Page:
In some weird way, it kind of makes me feel more connected to people who have NOT gone through some of the horrible shit I have, and who I’ve often had awkward conversations with when they feel bad about things like this having been traumatic for them, versus things like my living through rape or other abuses. I never felt like anyone needed to compare that way, or that there was any need to feel bad (and heck, I’m nothing more than happy when I know people haven’t been through the mill so badly in their lives).  But I have always felt a little disconnected, like we weren’t quite living in the same worlds, and these kinds of realizations make me feel a connectivity I really appreciate. I think this kind of connected feeling around the smaller stuff may be what people are actually seeking when they’ve been through The Big Awful and say they “just want to be normal.”

I’m recognizing a lot of seemingly-smaller things around all of this. I don’t want to do that thing people do where they latch on to this One Big Thing to Explain Everything, but you know, this does explain a lot. Also? It’s really kind of col to be learning brand new, shiny things about myself.  As someone who has done a lot of reflection, got counseling way earlier in my life than most, I confess that I’m often a bit hungry for new growth.

For instance, the more reading I do, the more I become aware of why friends with ADD have expressed that maybe I’m ADD: there are a bunch of introvert things that are a lot like ADD things. I’m starting to understand more and more why I sometimes feel so daft when I’m overstimulated, and how at times when the pressure is on to be so smart so fast it often IS in the context of overstimulation, and that just can’t work for me. That’s awesome for extroverts: a recipe for disaster for me, especially if I’m not doing that I can to dial everything down so I can step up.

Longtime readers may recall that a bunch of years back, I felt utterly crippled by a sudden. inexplicable anxiety about public speaking.  I’d never really liked doing it, especially with big groups, but I always could do it, but from outta left field, I suddenly really, really couldn’t.  I’d get sick to my stomach, have panic attacks, the works. I could never figure out why it got so bad so suddenly.  Then I took a look at that timeline, and noticed that happened at a time when I was so, so very exposed on the whole, had so many people and so much work I was juggling, I was so visible, and it was all utterly nonstop.  It didn’t even occur to me at the time — nor later, when it calmed down some, also fairly inexplicably — that it might have been about much too much happening all the time, with me having to be on almost 24/7, and was just to do with that business of straws, camels and their backs.  In retrospect, now, it seems really obvious.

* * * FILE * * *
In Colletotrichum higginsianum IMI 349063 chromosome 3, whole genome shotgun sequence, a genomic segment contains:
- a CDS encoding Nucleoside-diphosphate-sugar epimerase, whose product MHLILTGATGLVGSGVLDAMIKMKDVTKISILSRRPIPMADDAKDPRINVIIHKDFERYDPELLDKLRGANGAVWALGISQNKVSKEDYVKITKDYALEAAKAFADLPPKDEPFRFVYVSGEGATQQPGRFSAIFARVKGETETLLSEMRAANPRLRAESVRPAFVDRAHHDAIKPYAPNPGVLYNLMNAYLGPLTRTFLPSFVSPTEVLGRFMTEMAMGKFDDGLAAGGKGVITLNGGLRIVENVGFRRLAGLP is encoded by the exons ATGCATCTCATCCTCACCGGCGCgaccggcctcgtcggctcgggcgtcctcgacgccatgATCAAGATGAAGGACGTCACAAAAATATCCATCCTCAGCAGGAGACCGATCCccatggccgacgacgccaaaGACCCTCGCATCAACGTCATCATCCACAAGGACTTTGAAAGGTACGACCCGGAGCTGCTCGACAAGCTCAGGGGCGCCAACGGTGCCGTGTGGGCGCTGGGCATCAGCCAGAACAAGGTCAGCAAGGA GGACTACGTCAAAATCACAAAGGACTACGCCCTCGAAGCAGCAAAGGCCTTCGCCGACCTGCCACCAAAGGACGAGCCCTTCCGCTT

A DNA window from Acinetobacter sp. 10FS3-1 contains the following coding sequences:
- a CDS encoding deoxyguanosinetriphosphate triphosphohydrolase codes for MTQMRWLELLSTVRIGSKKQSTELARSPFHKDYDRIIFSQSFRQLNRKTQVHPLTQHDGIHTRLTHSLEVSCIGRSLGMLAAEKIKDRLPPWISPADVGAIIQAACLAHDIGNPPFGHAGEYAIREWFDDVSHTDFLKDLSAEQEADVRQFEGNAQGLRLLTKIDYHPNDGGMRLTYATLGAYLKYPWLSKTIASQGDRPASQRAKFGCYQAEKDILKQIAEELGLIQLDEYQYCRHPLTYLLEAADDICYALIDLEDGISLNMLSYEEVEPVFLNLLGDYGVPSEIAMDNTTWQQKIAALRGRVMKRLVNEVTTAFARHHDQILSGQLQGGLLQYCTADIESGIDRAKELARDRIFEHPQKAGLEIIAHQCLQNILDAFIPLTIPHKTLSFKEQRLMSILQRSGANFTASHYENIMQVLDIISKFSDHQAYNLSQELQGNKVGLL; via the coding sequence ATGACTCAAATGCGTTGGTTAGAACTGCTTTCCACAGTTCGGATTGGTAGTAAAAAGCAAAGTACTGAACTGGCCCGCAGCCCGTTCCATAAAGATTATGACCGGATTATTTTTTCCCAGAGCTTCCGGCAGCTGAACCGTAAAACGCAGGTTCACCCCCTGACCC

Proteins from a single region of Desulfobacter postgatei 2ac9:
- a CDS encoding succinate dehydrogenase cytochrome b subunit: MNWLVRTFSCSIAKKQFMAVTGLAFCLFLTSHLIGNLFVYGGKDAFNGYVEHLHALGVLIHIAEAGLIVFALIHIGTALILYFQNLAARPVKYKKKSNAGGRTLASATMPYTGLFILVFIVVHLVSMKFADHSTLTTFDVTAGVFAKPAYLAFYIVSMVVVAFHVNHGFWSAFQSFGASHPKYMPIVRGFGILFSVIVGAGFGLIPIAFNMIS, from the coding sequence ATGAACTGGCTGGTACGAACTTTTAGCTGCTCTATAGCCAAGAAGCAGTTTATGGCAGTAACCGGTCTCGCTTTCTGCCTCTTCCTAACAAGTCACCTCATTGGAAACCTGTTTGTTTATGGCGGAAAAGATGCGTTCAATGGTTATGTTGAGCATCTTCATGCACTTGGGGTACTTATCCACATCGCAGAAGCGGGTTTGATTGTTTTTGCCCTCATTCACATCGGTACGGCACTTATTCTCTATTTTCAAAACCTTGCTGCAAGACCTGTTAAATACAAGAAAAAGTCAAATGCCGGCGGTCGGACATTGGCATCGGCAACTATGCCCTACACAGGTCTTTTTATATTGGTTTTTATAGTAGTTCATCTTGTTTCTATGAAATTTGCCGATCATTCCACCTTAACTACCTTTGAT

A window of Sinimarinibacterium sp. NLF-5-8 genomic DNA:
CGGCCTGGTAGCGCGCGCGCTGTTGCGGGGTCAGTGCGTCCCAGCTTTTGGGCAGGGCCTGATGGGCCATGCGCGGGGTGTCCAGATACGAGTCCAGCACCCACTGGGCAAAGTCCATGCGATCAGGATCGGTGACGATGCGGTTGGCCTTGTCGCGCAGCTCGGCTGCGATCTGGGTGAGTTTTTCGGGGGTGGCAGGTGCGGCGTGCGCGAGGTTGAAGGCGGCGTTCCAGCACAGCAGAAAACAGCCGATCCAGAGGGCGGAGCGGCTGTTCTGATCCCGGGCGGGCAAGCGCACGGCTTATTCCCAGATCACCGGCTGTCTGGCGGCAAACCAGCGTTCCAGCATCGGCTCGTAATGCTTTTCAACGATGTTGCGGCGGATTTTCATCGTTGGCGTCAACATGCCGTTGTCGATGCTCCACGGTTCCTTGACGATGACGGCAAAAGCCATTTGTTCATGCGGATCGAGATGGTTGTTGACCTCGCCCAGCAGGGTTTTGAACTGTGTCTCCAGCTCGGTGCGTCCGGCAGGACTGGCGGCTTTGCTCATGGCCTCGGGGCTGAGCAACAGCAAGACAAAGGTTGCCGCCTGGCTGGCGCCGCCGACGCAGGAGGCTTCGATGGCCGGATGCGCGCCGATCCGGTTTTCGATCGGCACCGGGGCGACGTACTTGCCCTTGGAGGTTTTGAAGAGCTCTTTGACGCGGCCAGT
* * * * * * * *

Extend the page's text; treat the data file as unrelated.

Also?  I had this idea that because so much of my work life anymore doesn’t have me with people in-person, that a breakneck pace, so long as it wasn’t face-to-face could work just fine. Now I’m starting to see how marathoning direct service still isn’t so great, even when I don’t have people right in my face.  In fact, I think what can happen is that I miss the cues I’d otherwise pick up in in-person interactions to know when I’ve hit a limit and need to recharge, so with online work, I need to create breaks and downtime in built-in ways, rather than only realizing I went over my limits once I am utterly wiped out.